We used anti-MYC (9E10), anti-CSN5 (FL-334) and anti-Paxillin (H-114) (Santa Cruz Biotechnology); anti-hemagglutinin (HA) (12CA5; Abgent); anti-β-ACTIN (AC-74) (Sigma); anti-T7 (Novagen); FITC-conjugated immunoglobulin (Jackson ImmunoResearch Laboratories) and TRITC-conjugated phalloidin (Sigma).

MCF10A stable transduction

MCF10A cells (ATCC) were propagated in DMEM/F12 (Invitrogen/Cambrex), 5% fetal bovine serum (FBS) supplemented with EGF (20 ng ml−1), insulin (10 μg/ml) and hydrocortisone (0.5 μg/ml). Retroviral constructs were transfected into amphotropic Phoenix cells (gift of G. Nolan, Stanford University), and virus-containing supernatants were used to transduce MCF10A cells as described25. Transduced populations were selected with G418 for 4 d and puromycin for 3 d. Expression of stably transduced genes was verified by immunoblotting. Two sets of MCF10A cells were generated. In set 1, MCF10A cells were transduced with GFP, MYC, CSN5, or both MYC and CSN5 and were selected with G418 or puromycin, depending on the vector plasmid. In set 2, cells were transduced with pairwise combinations of MYC, CSN5 and empty vectors so that all resulting populations were both puromycin-and G418-resistant. Identical effects of MYC and CSN5 expression on proliferation, cell shape, adhesion and migration were observed in both sets of cells.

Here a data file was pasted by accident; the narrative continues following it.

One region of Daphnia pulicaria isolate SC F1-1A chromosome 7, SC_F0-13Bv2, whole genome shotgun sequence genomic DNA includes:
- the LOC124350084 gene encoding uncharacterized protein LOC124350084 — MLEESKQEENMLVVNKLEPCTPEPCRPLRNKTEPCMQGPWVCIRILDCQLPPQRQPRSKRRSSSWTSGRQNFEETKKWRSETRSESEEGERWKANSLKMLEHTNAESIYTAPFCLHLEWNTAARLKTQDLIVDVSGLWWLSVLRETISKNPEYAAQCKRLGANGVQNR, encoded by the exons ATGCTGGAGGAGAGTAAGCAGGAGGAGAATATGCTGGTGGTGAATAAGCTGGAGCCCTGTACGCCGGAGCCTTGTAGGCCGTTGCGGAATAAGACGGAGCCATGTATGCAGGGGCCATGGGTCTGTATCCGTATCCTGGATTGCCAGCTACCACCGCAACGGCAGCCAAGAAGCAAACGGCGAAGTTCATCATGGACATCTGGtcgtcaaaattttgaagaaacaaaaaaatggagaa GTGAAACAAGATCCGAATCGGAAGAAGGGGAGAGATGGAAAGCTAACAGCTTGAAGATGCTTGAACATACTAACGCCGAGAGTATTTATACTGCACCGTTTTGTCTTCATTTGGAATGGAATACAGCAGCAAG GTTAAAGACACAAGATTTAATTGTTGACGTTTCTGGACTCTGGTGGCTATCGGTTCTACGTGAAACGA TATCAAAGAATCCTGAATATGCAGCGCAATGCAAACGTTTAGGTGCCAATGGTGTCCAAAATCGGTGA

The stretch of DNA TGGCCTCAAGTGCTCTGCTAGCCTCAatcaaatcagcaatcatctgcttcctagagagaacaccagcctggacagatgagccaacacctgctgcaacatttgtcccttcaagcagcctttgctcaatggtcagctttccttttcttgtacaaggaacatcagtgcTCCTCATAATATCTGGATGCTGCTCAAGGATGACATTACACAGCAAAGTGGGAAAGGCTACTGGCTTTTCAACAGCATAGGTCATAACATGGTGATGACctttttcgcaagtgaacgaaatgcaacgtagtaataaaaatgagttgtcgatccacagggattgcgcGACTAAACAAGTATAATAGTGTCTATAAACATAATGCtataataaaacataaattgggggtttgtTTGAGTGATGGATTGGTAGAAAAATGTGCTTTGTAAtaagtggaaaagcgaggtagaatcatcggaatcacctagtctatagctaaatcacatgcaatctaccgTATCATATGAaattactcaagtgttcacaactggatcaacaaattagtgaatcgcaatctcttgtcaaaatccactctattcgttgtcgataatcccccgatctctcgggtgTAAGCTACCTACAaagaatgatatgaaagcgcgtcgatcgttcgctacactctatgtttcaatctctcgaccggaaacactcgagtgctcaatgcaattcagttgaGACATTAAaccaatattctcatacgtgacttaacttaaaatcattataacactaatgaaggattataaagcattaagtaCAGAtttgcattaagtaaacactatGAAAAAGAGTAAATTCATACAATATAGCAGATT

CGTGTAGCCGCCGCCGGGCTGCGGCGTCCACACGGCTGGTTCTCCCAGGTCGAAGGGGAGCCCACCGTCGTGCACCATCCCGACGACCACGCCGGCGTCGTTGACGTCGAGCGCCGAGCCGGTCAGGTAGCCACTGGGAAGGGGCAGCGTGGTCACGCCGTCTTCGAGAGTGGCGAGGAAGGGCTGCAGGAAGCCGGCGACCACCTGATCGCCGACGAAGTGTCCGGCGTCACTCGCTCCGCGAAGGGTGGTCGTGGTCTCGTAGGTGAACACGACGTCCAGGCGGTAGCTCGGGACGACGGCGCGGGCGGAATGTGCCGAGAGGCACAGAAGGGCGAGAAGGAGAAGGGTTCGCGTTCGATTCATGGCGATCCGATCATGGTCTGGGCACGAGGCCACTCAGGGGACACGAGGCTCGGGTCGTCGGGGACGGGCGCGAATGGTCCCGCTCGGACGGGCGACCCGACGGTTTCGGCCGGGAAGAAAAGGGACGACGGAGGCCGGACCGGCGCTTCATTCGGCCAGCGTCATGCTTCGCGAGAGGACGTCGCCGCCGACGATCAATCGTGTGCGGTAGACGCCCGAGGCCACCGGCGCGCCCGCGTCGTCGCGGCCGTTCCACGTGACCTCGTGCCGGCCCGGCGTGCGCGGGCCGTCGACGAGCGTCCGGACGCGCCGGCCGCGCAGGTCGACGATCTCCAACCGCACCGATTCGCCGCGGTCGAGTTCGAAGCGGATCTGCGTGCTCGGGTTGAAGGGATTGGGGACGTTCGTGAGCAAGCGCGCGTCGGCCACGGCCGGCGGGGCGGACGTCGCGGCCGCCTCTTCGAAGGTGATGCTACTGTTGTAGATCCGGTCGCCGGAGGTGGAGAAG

Microarray procedures

Transduced MCF10A cells (set 1) were cultured in medium containing 5% FBS for 24 h (serum induced) or 0.1% FBS for 48 h (starved). Total RNA was extracted with Trizol (Invitrogen) and reverse transcribed and labeled with Cy5-containing dendrimers using the 3DNA Array 900 kit (Genisphere). Reference RNA pooled from 11 cell lines (Stratagene) was reverse transcribed and labeled with Cy3-containing dendrimers and used for two-color competitive hybridizations in all experiments. Construction of human cDNA microarrays containing 40,742 elements, representing 24,472 genes, was as described2. Competitive hybridization of Cy5 and Cy3 probes was completed as described by the manufacturer (Genisphere). We selected for analysis genes in which the corresponding array element had a fluorescent hybridization signal at least 1.5-fold greater than local background in either the Cy5 or Cy3 channel, and we further restricted the analysis to genes for which technically adequate data were obtained in at least 60% of experiments. We analyzed relative expression by mean value centering within the data set.